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At $8.67 million, Port Westward's water system is one of the most expensive undertakings at the site to date

PORT OF ST. HELENS - A water intake and wastewater system installed at Port Westward still has not generated any income or users, Port of St. Helens officials say. The project, which was part of a larger urban renewal district, cost about $8.67 million. A nearly $9 million water intake and discharge system at Port Westward Industrial Park has recuperated no revenue and currently has no users.

The water and wastewater infrastructure was developed as part of the Port Westward Urban Renewal Area. The renewal area was initiated in 2001 as a way to revive the once blighted area in Clatskanie and establish a funding mechanism through property tax increment for infrastructure and economic development projects.

At $8.67 million, Port Westward's water system is one of the most expensive undertakings at the site to date, second only to roughly $15 million spent on two phases of road improvements to improve access for current and future industrial tenants.

Like the other infrastructure projects at Port Westward, the water system was upgraded to serve tenants at the industrial park, but roughly five years after the water system upgrades, the system sits untapped.

Hayes Doug Hayes, executive director of the Port of St. Helens, says that's because there aren't enough tenants at Port Westward to generate user fees or revenue to pay back the cost of the water project. Currently, Global Partners LP, an ethanol transloading company, and Portland General Electric, an energy generation and supplier, lease property at Port Westward.

Hayes said Global Partners does not use the water system, primarily due to access issues. System maintenance requires users to enter PGE's property, which has been a longstanding issue until recently.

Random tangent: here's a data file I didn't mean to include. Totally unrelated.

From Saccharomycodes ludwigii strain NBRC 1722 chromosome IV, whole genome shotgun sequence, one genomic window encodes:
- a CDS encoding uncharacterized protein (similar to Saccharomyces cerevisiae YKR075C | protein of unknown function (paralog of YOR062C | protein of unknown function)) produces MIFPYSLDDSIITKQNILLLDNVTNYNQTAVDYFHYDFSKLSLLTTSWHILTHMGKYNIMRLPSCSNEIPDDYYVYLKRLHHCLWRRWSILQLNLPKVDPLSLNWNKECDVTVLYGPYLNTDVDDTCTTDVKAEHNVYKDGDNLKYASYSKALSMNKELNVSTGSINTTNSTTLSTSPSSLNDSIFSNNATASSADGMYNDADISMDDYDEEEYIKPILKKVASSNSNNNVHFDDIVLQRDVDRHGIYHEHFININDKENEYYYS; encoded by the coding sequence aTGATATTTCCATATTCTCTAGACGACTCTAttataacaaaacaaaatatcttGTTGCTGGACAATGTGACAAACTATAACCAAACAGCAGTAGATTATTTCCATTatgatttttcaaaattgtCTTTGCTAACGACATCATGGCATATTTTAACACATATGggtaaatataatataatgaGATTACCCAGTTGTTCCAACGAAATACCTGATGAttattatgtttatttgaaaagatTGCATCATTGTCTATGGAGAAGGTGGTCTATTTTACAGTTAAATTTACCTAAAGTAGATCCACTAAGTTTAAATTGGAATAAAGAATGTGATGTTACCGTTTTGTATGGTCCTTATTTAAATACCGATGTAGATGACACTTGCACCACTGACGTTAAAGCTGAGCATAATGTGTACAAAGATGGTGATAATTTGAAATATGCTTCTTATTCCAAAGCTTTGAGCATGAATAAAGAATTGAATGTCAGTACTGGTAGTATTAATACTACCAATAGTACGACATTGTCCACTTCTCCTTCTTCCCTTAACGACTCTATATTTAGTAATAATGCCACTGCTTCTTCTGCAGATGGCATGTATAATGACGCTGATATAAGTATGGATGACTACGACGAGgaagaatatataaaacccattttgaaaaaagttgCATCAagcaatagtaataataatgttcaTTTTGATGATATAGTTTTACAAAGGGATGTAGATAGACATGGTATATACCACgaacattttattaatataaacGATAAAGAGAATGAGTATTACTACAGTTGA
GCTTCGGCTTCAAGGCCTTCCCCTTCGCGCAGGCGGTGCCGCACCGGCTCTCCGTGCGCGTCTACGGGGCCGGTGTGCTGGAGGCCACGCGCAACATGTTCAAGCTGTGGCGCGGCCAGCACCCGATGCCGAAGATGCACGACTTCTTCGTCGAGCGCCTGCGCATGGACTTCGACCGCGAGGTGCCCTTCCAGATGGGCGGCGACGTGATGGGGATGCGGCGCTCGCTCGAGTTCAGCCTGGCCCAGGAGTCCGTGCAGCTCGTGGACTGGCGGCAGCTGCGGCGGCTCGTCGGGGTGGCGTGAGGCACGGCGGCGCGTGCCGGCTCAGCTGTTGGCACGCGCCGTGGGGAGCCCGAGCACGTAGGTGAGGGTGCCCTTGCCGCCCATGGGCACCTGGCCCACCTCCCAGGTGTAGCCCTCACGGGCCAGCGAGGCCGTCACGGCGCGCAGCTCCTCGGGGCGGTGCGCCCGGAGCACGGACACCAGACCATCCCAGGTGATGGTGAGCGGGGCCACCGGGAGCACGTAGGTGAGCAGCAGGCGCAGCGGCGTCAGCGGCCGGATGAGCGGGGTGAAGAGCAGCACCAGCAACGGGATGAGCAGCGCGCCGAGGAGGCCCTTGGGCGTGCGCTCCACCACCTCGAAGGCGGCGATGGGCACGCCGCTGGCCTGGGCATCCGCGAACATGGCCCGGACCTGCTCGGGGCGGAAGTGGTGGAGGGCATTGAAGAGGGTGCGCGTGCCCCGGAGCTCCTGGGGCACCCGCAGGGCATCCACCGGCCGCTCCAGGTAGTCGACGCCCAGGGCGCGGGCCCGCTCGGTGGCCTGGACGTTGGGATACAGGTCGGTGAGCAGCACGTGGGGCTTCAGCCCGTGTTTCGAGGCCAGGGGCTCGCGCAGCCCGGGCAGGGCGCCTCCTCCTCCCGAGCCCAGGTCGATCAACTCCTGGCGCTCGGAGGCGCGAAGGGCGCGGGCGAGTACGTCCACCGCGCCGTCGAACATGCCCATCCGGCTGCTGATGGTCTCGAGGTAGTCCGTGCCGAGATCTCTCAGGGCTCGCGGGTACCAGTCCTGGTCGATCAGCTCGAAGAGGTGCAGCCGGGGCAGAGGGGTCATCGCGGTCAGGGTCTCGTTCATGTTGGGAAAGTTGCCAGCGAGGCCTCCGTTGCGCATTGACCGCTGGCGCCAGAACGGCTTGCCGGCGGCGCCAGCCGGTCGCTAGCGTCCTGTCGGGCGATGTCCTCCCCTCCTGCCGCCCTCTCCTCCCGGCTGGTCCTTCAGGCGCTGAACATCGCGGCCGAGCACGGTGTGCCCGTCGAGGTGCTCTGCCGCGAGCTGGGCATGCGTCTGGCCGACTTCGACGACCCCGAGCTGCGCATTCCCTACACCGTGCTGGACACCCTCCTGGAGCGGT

"Still no users," Hayes said. "Obviously that would be for future tenants, but the access to it was huge because we have to maintain it. One of the biggest reasons [Global isn't using it] is the access for preventative maintenance on it. There was no clear cut delineation on the maintaining of the water (system)."

The Port is currently in the midst of negotiating access rights with PGE, but that comes after hints of frustration from the county over a communication breakdown and lack of adherence to an intergovernmental agreement between the Port and the county. The IGA calls for routine maintenance and periodic reporting of any user fees collected in connection with the system.

During an unannounced meeting Monday, Oct. 16, between the Columbia County Board of Commissioners and Port commissioners, as well as attorneys for both public agencies, Deputy Executive Director Paula Miranda said an account had been set up to collect user fees, but none have been collected to date.

County Commissioner Henry Heimuller told Port commissioners the county "would like to get the issues resolved as soon as possible," Port meeting minutes state.

Exactly what those issues are remains unclear.

The Columbia County Development Agency, which oversees the Urban Renewal Area, is comprised of current county commissioners.

The agency has met at least four times this year, but posted no meeting minutes.

Following a CCDA executive session meeting Wednesday, Nov. 1, CCDA Chairman and County Commissioner Alex Tardif, declined to discuss the IGA further, citing confidentiality rules tied to executive session meetings.

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